Friday, January 2, 2009

Your Nerves or Mine?

This has been bothering me for a few days, but I wonder if I'm just anal retentive, or if this is a topic that bothers other readers as well. The use of quirky language in books. And by quirky language, I mean the way the characters talk. Using wacko spellings to indicate brogue, Chicago-ese or my ultimate cringer, "gawd."

I truly believe in an author's right to be as creative as possible. Alternate worlds, species and hell, throw in genders if you want. But when I'm reading a book where the character says, for example, "Oh my gawd. He's so hawt," I can't help but cringe. Done once or twice I might let it go, but when the character says it every other line, I have to work hard not just to close the book, but to not throw the damned book/ereader across the room.

A bestselling book caught my eye at the store a few months ago. I'd been curious about reading it. The setting is cool, it's a kind of urban fantasy meets wizard world with a feisty heroine. Problem is, she's talks like she's stuck in a bad film noir set. Gangster lingo that drives me nuts. All I could see was James Cagney in a skirt. Not a pretty sight.

Hell, I had a hard enough time with one of the first historicals I read many years ago, where the author spelled out dialogue like " 'e's comin, miss. Whar can I put the bags, in 'ere?" Not sure if that was supposed to be cockney or what, but I had a headache by the end of the page. Now I realize the author was trying to go for authenticity, but since I live in the now, in America, it was awfully hard to understand, let alone follow what the heck was going on in the plot.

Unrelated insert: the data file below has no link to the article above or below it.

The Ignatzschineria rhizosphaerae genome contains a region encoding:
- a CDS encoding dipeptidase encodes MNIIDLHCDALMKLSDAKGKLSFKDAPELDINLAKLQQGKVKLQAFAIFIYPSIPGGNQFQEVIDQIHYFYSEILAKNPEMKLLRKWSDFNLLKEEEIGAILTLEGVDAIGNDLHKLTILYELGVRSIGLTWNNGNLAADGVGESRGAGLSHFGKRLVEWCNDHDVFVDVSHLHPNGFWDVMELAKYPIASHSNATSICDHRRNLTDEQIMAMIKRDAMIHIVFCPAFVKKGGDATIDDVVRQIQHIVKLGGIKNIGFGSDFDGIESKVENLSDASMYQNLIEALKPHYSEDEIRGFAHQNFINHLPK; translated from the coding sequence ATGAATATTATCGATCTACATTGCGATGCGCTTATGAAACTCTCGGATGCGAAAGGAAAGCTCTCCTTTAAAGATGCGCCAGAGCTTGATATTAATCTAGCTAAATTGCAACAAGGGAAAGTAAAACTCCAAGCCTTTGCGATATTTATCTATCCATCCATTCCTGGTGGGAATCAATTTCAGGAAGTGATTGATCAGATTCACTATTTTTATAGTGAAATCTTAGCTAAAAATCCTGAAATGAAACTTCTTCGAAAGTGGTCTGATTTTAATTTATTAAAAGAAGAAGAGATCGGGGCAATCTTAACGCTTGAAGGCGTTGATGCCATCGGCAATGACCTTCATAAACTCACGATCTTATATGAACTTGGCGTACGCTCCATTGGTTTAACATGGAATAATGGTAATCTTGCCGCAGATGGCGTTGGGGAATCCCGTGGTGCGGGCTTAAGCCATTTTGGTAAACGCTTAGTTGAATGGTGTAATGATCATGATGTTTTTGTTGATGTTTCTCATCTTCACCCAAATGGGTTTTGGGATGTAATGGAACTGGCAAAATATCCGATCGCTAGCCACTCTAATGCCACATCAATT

In my opinion, quirky is good, if not overdone. A character's oddities can be shown through action and yes, a bit of odd dialogue or slang, but too much can never be a good thing. Even in regular speak, when conversing with real people, I wonder about those I'm talking to that call me "babe" or "doll" or "honey." I'm just not used to talking to women like that in real life. Even my husband doesn't call me baby, though that I wouldn't mind so much.

So maybe it's just me, but the creative speech patterns of several of the authors I've read recently are just annoying me. Since dialogue is a compelling part of the book, when forced to skip it to go to narrative, I know that's not a good sign. But maybe I'm the only one that feels this way. Who knows?


molabamm said...

I know exactly what you mean! Sometimes it can be a little annoying when I have to reread a sentence to understand what the character is saying, but I can understand why the author chooses to do that.

Marie Harte said...

Yeah. With the historical author, a favorite of mine, I had to read slowly. She was consistent,and I eventually got used to the different speech patterns to where it no longer bothered me.
But the other stuff... I absolutely can't stand using "aw" to replace an "o." Hawt, Gawd, Lawd. Just drives me up the friggin' wall. But that's just me. Cutesy I ain't... (and you'll never know how much it hurts to use "ain't". )